Bud was the star of the wedding, aside from the bride, Geri Hinkle. So who's Bud? Hinkle's beloved dog, a Tibetan spaniel mix.
When Geri married her husband, Zach, in May 2011 in Palmetto, Ga., little Bud was there, too.
"We felt it only necessary to include Bud in our wedding since he had such an enormous impact on our lives," explains Hinkle. "I had Bud for almost 16 years, and he was with me through every monumental occasion in my life, so of course I would want him standing up there with us when we got married."
Bud looked dapper, too, wearing a black bowtie collar that Hinkle purchased on Etsy. He wasn't the best man or even the ring bearer, but he was an essential part of the couple's nuptials.
"Bud's role was to do nothing more than just be by my side as I got married," says Hinkle.
Bud and the Hinkles are featured in (and are cover models for) a new book: "Wedding Dogs: A Celebration of Holy Muttrimony."
The book includes the profiles and photos of more than 60 canines, their owners and the associated weddings. It seems brides and grooms love having their pets take part in the big day.
"I think having your dog attend your wedding is like having any important family member there on one of the most important days of your life," says Katie Preston Toepfer, who co-authored "Wedding Dogs" with Sam Stall. "They are like furry little VIPs that are great at helping ease the nerves on such a special occasion."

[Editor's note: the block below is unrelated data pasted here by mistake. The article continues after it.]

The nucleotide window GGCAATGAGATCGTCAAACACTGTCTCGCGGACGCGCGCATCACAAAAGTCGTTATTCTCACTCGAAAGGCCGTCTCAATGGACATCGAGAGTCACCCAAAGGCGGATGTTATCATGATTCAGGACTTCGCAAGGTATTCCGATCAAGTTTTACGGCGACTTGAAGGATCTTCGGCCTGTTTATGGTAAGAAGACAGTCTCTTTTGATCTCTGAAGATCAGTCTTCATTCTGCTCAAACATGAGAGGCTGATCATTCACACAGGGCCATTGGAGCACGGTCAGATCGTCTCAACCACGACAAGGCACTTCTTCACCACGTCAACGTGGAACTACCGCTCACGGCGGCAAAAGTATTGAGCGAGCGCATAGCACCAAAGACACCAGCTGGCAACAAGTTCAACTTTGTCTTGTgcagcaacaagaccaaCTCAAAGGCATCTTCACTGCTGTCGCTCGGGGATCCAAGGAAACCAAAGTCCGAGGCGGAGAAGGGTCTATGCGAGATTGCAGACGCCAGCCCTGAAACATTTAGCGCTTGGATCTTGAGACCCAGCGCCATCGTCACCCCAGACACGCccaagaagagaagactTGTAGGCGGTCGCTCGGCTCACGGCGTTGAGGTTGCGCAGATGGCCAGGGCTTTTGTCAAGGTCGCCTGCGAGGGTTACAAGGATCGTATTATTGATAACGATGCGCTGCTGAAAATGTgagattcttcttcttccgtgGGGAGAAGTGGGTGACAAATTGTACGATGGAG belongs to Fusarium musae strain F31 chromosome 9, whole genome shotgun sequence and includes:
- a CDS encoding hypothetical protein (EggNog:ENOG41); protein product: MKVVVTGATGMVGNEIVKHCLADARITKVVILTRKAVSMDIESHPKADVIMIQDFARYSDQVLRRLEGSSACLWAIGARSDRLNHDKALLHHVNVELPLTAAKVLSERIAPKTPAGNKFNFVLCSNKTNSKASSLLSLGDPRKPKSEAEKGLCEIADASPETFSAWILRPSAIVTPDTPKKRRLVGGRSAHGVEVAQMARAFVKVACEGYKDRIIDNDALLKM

Having a dog at a wedding can result in a lot of surprises. One wedding dog made a potty break on the way down the aisle. Another cried during the ceremony because he was seated with the groomsmen and not with the bride and groom. And yet another dog ran off with the bride's bouquet during the photos.
No matter the pet's personality, most are ready to assist during the big day.
"You can have best dog, dog of honor, doggie ring bearer or even guest of honor," says Toepfer. "Depending on how well behaved your pooch is, it may be a good idea to have a trusted friend or family member walk them down the aisle with the rings.
"Some couples even dress up their smaller hounds and have their flower girls or page boys pull the cart down the aisle. This can make for some very cute photos and cause your guests to erupt in giggles!"
Not every dog makes it to the ceremony. Some are part of the wedding preparations, such as attending the bridal shower or posing for pre-wedding pictures with the groom. Others are onsite but only make an appearance at the reception. Be careful, though, because once at the reception, many dogs love to dance!
Pets, especially dogs, can be scene-stealers, and guests love giving pups lots of attention.
Guests at the Hinkles' wedding enjoyed seeing Bud. "They loved it and thought it was sweet," the bride says. "There were many sighs and smiles as he walked down the aisle."
Canines not only look cute, but they can help the party, too.
"I've heard countless stories of dogs having the ability to break the ice and add a touch of humor, which can often begin otherwise as a very serious day," says Toepfer.
Bud died of kidney disease six months after the wedding, but his memory lives on.
"Looking back at the photos of him with us on our wedding day warms my heart and makes me extremely grateful for all the years of companionship he gave me," says Hinkle.